Many owners of non-French marks that do not qualify as registered trademarks under federal law will need to take action to continue using their marks after the coming into force of the above amendments in June of 2025. Registration of non-French versions of marks is the surest way to be compliant under the new laws. Given the lengthy delays in examination with the federal Trademark Office, trademark owners should act immediately where they wish to obtain registrations for their non-French marks, and may consider means of expedited examination, where possible.

Where trademark owners own registered marks without French versions, they should still check their marks for generic or descriptive language, as the new law states that such language must be translated even where the mark is registered with no French version.

Finally, trademark owners should be cognizant of how their marks are displayed in public. Where non-French registered marks are legitimately displayed and visible from the outside of premises, they should be accompanied by French text that would appear to passersby to be ‘markedly predominant’.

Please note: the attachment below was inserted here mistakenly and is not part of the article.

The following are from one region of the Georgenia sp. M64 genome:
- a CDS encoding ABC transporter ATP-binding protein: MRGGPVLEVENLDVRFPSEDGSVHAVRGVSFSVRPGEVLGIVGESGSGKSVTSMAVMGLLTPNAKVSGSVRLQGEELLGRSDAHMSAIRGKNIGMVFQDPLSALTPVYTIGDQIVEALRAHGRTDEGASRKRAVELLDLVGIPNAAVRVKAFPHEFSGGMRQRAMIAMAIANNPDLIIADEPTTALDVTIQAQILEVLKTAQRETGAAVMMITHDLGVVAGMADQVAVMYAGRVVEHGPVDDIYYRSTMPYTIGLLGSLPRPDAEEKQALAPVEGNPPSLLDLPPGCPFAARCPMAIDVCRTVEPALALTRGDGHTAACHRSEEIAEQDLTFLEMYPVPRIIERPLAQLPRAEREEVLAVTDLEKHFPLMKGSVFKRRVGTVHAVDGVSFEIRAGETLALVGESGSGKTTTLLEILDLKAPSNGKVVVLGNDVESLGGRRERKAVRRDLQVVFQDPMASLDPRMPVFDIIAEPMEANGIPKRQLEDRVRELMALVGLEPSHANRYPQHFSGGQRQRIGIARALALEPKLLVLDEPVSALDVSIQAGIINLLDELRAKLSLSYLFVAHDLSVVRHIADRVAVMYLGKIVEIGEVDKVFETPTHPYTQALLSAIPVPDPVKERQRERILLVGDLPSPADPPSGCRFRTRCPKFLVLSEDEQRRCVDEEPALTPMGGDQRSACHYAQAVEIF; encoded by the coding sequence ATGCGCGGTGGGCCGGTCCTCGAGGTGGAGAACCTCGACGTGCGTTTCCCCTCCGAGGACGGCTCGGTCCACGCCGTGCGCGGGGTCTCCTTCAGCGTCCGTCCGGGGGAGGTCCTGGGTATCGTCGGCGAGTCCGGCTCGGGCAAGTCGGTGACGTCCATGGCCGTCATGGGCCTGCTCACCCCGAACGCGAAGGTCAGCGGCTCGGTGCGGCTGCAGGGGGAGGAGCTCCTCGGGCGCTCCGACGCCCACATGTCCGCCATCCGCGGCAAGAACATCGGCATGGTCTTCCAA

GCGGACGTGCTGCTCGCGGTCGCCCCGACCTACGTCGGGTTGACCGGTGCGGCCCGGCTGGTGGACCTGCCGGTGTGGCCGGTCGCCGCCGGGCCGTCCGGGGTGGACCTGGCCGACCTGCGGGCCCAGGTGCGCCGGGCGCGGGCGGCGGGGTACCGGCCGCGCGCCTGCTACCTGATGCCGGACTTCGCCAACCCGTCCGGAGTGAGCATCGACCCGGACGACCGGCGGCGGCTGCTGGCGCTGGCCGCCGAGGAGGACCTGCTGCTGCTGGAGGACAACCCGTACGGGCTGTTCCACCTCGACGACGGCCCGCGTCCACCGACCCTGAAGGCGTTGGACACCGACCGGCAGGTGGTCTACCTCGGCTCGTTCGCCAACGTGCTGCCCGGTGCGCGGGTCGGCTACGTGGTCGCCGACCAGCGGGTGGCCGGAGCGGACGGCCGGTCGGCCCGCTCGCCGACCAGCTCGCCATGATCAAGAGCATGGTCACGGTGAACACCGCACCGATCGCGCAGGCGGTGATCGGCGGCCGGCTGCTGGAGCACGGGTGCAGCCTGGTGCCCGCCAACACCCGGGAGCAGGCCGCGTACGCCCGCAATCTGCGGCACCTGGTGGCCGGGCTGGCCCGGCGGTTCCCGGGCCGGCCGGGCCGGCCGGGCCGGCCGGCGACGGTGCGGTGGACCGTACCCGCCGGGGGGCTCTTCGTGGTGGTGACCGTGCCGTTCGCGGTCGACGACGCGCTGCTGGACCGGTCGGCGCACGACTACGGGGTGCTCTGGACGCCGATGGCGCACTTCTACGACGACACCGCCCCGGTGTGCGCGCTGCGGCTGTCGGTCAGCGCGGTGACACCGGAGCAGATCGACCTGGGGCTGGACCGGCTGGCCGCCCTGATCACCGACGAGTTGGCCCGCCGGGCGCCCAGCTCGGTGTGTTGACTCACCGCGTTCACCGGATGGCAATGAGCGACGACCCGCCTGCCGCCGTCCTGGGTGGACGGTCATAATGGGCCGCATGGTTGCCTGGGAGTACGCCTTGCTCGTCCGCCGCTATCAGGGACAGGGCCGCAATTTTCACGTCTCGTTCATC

Contracts in Licensing

The Changes to the Law

Bill 96 enacts important changes to the language requirements of contracts of adhesion (where the terms are dictated by one party). Henceforth, parties may enter into non-French contracts of adhesion, but only where they have first had the opportunity to inspect a French version of the contract. One type of contract to which this requirement does not apply is ‘a contract used in relations with persons outside Quebec’.

Where parties have agreed to enter into a contract exclusively in English, any other materials related to that contract may also be drawn up in English.

These changes come into force on June 1, 2023.

What this Means for Franchisors